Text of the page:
Comparison of internal and external responsiveness of the generic Medical Outcome Study Short Form-36 (SF-36) with disease-specific measures in rheumatoid arthritis.
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SourceThe Journal of Rheumatology, 35, 4, (2008), pp. 610-617
Article / Letter to editor
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The Journal of Rheumatology
SubjectEBP 2: Effective Hospital Care; N4i 4: Auto-immunity, transplantation and immunotherapy; NCEBP 2: Evaluation of complex medical interventions; UMCN 4.2: Chronic inflammation and autoimmunity; EBP 2: Effective Hospital Care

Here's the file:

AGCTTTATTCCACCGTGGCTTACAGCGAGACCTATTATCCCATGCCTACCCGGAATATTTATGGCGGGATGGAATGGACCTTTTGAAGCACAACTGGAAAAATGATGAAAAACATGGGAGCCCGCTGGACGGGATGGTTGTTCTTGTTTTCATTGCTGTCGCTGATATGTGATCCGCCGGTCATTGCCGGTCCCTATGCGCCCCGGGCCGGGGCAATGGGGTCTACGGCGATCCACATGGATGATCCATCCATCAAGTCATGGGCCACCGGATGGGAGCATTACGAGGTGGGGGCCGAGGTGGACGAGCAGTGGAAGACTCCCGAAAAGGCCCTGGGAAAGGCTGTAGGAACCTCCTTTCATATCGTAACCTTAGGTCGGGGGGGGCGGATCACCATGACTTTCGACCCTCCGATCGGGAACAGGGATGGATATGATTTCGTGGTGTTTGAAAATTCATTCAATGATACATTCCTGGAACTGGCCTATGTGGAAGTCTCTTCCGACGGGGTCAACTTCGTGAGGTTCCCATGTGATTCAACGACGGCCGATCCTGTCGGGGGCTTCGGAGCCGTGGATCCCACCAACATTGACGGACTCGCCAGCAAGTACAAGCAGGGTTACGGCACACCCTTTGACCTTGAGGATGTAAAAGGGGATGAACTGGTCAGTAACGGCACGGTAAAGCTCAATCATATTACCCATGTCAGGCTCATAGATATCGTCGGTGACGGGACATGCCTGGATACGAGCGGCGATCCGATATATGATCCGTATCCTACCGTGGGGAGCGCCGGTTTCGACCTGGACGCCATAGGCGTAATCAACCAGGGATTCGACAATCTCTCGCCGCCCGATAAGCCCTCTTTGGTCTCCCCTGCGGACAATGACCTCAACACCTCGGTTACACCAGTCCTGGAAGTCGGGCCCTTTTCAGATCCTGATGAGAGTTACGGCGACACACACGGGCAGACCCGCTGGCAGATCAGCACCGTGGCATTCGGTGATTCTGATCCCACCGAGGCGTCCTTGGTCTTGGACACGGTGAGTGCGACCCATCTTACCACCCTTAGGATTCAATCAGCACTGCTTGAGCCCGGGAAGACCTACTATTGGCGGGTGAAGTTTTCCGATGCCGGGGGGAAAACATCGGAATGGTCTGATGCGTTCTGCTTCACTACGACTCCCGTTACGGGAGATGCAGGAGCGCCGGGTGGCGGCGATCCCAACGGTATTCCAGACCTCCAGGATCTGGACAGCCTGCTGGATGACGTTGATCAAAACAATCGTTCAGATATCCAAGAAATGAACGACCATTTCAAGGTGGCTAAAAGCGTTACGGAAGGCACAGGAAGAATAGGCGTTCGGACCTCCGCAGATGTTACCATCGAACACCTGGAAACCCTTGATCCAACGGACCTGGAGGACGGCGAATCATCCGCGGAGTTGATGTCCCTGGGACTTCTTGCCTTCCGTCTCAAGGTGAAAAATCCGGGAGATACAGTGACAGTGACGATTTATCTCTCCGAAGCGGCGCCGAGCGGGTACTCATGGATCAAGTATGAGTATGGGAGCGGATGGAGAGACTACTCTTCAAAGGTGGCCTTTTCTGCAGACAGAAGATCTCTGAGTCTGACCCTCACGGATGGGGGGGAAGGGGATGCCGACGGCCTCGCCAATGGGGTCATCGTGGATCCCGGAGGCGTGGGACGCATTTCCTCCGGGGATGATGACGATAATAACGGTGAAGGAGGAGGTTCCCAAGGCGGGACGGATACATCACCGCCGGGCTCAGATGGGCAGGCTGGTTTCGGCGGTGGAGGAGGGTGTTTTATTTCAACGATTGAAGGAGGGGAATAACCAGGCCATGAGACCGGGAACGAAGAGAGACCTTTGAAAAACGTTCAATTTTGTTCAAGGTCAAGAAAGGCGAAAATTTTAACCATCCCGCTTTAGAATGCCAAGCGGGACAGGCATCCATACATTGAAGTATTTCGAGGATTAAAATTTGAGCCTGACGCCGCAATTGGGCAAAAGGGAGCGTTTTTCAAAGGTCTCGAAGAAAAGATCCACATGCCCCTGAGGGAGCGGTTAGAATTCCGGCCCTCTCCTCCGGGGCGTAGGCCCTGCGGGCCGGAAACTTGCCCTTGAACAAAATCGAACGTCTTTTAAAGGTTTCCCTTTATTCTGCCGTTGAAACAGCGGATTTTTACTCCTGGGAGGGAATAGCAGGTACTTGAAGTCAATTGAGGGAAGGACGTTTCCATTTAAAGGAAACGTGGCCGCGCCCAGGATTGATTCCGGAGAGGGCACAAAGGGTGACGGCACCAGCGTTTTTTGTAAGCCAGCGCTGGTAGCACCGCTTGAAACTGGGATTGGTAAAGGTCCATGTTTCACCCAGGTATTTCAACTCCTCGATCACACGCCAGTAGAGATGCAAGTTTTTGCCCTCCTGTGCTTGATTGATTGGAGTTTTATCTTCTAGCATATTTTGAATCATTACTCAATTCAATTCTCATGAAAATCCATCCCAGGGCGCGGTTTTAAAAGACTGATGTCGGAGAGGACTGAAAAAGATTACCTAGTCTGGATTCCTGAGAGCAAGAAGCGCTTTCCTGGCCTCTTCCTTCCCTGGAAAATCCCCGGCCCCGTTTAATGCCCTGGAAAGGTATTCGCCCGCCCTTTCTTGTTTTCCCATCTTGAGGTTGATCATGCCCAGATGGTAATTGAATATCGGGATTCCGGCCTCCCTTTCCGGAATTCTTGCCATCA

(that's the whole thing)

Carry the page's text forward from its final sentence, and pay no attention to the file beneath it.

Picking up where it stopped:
OBJECTIVE: To examine the comparative internal and external responsiveness of the generic Medical Outcome Study Short Form-36 Health Survey (SF-36) and disease-specific measures in patients with rheumatoid arthritis (RA). METHODS: Data were collected from 280 RA patients starting anti-tumor necrosis factor treatment. A total of 168 patients completed a questionnaire including the SF-36, the Arthritis Impact Measurement Scales 2 (AIMS2), the Health Assessment Questionnaire (HAQ), a visual analog scale for general health (VAS-GH), and an 11-point numerical rating scale for pain (NRS pain) at baseline and after 12 months. Internal responsiveness was evaluated with paired samples t-tests and standardized response means (SRM). External responsiveness was investigated with receiver-operating characteristic statistics and Spearman rank-order correlation coefficients. A health transition item was used as the external indicator of change. RESULTS: No significant differences in internal and external responsiveness were found between the SF-36 and disease-specific measures within the domains physical function, pain, and psychological function. In the domain social function, the SF-36 was more responsive than the AIMS2. In the domain general health, the SF-36 was less responsive (only internal) than the AIMS2 and VAS-GH. CONCLUSION: Our study showed comparable internal and external responsiveness of the SF-36 compared with disease-specific measures (AIMS2, HAQ, NRS pain) in all health domains, except social function and general health domains. The assumption that disease-specific measures are more responsive to detect intervention-related changes over time is not confirmed by our data.
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